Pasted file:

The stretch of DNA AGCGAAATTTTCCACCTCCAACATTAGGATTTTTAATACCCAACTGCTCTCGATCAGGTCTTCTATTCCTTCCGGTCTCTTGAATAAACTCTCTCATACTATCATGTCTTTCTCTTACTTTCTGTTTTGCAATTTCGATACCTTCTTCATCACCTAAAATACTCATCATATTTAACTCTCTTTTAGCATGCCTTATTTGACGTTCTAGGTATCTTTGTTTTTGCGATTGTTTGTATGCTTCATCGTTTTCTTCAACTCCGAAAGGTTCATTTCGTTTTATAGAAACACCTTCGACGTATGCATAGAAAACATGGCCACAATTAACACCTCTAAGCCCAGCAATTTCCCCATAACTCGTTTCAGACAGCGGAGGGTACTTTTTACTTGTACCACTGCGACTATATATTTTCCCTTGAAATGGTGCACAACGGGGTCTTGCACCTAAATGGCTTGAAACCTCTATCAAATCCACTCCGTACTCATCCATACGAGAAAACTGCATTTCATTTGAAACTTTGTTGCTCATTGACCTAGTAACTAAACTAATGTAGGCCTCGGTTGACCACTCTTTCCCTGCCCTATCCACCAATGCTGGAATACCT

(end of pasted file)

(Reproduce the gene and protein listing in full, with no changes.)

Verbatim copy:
The stretch of DNA AGCGAAATTTTCCACCTCCAACATTAGGATTTTTAATACCCAACTGCTCTCGATCAGGTCTTCTATTCCTTCCGGTCTCTTGAATAAACTCTCTCATACTATCATGTCTTTCTCTTACTTTCTGTTTTGCAATTTCGATACCTTCTTCATCACCTAAAATACTCATCATATTTAACTCTCTTTTAGCATGCCTTATTTGACGTTCTAGGTATCTTTGTTTTTGCGATTGTTTGTATGCTTCATCGTTTTCTTCAACTCCGAAAGGTTCATTTCGTTTTATAGAAACACCTTCGACGTATGCATAGAAAACATGGCCACAATTAACACCTCTAAGCCCAGCAATTTCCCCATAACTCGTTTCAGACAGCGGAGGGTACTTTTTACTTGTACCACTGCGACTATATATTTTCCCTTGAAATGGTGCACAACGGGGTCTTGCACCTAAATGGCTTGAAACCTCTATCAAATCCACTCCGTACTCATCCATACGAGAAAACTGCATTTCATTTGAAACTTTGTTGCTCATTGACCTAGTAACTAAACTAATGTAGGCCTCGGTTGACCACTCTTTCCCTGCCCTATCCACCAATGCTGGAATACCT